TCS Daily


Third Time's a Charm!

By Stephen Schwartz - December 14, 2005 12:00 AM

Liberated Iraq has begun its third round of elections, with media reporting Tuesday that Iraqi émigrés living in 15 Western and Muslim countries have flocked to out-of-country polling places established to fulfill their democratic desires.

The third Iraqi ballot will seal a new political order in the country, based on popular sovereignty. Even the minority of Iraqi Arab Sunni Muslims appear eager to vote, notwithstanding their incitement by some of their leaders, who are discontented over the loss of the privileged status the Arab Sunnis had under Saddam.

The January parliamentary vote, the October referendum on the constitution, and now, the balloting that will establish Iraq's independent, formal government -- the process has progressed from success to success. This notwithstanding the carping of Western media, academic pseudo-experts, isolationist bloggers, Democrats disoriented to the point of confused belligerence, and fanatics for the Wahhabi cult in Saudi Arabia, who have financed and recruited the reactionary terrorists in Mesopotamia.

Throughout these events the Iraqi Shia majority of 60 percent-plus, and its leading clerics, have maintained admirable discipline. They have been guided by the steady hand of Ayatollah Ali Sistani, the Shia religio-legal authority, or marja, whose decisions are accepted by leading Shia in all countries including Iran. The Shia Islamic sect, identified with passionate adherence to the House of the Prophet Muhammad and his descendants, has proven devoted and patriotic in its concern for a secure and stable Iraq.

Other unacknowledged heroes of the Iraqi transformation, namely, the political leadership in Kurdistan, have attended to the construction of a new society on the foundation of a long-term policy of U.S. and British protection. Iraqi Kurdistan is standing on its own feet, and has gained the benefits of independence without the liabilities.

Unfortunately, the ideological commissars of the Western and Arab mainstream media (MSM) do not discuss the historical significance for global Islam of the empowerment of the Iraqi Shias and the economic and social achievements of the Iraqi Kurds. Each of these examples is a colossal factor for change in the Muslim world. The advance of the Shias of Iraq has encouraged civic, intra-governmental, and clerical opposition to the disastrous presidency of Mahmoud Ahmadinejad in Iran. But more important, Iraq has driven the Saudi monarch to commit to serious reform.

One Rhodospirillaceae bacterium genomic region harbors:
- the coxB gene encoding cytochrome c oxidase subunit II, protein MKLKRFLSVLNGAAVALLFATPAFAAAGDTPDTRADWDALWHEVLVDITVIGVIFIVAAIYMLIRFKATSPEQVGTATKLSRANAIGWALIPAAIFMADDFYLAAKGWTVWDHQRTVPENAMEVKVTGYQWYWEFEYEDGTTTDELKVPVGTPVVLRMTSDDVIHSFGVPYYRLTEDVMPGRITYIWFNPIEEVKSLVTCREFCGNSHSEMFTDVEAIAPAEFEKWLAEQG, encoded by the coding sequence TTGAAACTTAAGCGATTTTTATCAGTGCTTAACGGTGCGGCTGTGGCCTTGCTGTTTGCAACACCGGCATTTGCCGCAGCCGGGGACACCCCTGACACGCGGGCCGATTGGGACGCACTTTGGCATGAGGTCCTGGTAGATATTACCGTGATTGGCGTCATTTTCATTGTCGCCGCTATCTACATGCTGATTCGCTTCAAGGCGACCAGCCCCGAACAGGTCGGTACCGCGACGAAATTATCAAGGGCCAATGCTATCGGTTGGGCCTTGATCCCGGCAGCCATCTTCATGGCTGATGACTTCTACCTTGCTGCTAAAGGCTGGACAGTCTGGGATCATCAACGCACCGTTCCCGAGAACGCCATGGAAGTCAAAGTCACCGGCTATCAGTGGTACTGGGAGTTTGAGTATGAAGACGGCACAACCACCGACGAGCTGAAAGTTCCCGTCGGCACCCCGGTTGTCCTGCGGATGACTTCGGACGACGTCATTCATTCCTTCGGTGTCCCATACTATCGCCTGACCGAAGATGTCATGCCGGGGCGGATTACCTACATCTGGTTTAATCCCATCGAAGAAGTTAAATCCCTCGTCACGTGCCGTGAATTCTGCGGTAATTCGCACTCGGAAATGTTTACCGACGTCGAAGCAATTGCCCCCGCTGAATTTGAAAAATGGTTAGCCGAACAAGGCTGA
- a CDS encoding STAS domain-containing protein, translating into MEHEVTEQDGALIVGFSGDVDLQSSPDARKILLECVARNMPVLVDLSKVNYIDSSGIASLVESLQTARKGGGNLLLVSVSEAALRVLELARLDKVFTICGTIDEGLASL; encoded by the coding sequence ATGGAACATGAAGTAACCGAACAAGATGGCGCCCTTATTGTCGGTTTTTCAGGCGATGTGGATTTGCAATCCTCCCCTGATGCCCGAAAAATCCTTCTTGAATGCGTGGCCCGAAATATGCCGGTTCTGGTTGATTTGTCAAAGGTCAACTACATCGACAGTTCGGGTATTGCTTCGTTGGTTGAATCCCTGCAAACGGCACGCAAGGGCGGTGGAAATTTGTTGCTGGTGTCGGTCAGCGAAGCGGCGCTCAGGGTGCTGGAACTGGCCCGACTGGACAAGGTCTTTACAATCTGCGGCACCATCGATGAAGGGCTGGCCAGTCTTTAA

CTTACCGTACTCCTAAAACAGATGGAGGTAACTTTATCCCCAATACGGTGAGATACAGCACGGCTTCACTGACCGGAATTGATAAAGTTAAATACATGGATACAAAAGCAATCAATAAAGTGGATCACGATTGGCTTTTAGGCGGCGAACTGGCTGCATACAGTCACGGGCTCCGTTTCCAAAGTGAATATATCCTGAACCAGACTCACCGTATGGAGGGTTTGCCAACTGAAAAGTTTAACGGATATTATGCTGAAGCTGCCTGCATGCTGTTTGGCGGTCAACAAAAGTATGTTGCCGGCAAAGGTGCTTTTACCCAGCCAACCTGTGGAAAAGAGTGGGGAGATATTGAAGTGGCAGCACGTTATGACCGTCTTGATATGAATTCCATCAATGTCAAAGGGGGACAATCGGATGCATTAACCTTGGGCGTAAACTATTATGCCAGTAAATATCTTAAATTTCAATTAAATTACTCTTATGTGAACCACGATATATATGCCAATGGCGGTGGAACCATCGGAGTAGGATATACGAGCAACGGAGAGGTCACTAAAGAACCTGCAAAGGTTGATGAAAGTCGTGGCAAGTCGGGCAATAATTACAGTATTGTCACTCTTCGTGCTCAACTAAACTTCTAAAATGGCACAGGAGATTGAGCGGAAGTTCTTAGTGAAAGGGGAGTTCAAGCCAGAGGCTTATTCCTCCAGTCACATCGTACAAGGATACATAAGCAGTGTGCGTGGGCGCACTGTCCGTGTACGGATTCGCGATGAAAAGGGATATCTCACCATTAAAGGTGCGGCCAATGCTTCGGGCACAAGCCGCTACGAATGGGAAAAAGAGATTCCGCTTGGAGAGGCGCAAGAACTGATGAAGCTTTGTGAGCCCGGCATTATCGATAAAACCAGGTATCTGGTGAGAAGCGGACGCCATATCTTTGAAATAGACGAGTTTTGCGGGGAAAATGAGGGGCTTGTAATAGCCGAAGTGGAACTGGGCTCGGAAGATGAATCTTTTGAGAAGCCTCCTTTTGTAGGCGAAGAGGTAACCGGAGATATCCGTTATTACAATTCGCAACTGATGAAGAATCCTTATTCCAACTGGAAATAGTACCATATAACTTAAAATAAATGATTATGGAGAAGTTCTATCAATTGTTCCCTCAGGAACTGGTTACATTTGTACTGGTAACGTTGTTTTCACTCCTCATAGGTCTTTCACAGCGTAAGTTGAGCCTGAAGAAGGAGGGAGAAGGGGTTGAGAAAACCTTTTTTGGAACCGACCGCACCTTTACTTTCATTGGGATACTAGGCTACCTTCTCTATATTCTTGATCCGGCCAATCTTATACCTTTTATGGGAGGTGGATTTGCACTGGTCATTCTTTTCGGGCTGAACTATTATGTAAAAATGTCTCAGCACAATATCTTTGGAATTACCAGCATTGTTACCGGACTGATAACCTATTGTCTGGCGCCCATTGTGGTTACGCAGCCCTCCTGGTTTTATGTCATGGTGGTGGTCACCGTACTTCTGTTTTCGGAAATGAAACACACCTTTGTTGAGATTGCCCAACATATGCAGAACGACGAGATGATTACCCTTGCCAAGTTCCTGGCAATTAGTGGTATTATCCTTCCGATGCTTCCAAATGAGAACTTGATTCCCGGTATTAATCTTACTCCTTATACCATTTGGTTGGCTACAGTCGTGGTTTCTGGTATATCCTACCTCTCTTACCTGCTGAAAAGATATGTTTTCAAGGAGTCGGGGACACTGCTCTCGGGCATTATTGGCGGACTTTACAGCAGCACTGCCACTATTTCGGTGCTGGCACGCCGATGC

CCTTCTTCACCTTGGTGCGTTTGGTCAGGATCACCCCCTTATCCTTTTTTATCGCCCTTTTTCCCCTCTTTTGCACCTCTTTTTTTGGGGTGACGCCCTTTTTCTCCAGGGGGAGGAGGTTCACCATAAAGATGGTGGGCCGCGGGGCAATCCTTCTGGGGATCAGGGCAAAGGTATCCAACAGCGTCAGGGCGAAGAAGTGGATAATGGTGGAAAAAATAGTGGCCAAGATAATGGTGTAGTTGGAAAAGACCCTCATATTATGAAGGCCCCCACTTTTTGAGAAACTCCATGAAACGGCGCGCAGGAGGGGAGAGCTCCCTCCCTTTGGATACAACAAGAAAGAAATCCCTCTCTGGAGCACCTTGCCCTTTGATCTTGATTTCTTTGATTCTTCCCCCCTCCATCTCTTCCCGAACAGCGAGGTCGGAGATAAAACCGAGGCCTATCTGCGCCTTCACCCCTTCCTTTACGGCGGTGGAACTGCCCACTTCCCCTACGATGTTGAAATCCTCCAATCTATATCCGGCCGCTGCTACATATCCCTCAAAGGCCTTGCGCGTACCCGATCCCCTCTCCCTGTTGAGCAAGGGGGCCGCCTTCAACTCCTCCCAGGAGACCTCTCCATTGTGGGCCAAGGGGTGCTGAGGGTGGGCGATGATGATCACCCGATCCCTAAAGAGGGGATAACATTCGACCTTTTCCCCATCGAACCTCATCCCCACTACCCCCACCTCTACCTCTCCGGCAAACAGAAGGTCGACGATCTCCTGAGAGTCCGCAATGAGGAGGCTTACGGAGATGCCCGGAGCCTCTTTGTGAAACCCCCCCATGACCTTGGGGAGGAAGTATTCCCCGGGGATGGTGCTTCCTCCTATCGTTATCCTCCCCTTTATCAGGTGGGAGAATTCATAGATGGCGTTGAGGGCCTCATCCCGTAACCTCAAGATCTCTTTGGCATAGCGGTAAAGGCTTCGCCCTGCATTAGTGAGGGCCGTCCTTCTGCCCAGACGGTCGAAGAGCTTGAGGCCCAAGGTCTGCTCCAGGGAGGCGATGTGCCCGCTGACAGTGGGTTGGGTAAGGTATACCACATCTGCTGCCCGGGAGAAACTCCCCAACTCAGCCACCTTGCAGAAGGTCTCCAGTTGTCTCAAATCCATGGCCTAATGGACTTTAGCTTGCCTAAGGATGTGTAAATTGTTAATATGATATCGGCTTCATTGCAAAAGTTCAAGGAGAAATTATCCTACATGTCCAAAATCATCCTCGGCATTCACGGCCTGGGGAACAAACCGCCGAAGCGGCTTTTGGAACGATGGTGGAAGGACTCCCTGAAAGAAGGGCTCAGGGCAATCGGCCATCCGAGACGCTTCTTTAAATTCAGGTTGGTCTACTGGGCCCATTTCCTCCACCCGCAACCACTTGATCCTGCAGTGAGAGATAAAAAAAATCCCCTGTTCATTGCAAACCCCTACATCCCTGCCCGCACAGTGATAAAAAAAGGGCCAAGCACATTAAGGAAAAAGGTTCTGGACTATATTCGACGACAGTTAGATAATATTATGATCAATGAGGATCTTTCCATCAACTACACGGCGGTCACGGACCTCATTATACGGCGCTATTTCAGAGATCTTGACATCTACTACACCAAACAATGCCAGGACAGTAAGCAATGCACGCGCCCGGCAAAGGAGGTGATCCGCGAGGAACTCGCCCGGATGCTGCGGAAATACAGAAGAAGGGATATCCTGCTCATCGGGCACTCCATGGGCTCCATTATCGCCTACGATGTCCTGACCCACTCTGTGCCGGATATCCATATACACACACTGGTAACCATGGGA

In the beginning of December, Saudi King Abdullah summoned a conference of Muslim scholars from around the world, to meet in Mecca for the 3rd Extraordinary Summit of the Organization of the Islamic Conference (OIC). I had been in Sarajevo and in Kosovo in the weeks before, and in both places was told by Muslim clerics that a major shift was expected at the global parley. There, King Abdullah called for "tolerance... the foundations for a society that rejects isolationism and turns its back on courting hostility to the other, by interacting [with] all of humanity, adopting what is good and rejecting what is bad." He went on to counsel "the spread of moderation... [an increase in] Muslim inventors and industrialists... an advanced Muslim technology, and Muslim youth who work for their life just as they work for the Hereafter, without excess or negligence, without any kind of extremism."

To the degree the MSM paid attention to the Mecca conference, they concentrated on statements made there against terrorism. But Saudi declarations against terrorism, as well as the adoption of token civil reforms like a partial vote for local councils, are of little moment. The Saudi regime itself cannot easily extricate itself from the charity and other institutions it has fostered for the promotion of Wahhabism and it cannot efficiently construct social institutions opposed to the political culture of Wahhabism, which is based on submission to totalitarian control. Paradoxically, the regime can more easily break with Wahhabism altogether. Serious comments by the Saudi monarch on the future of Islam are much more important than perfunctory antiterrorist speeches.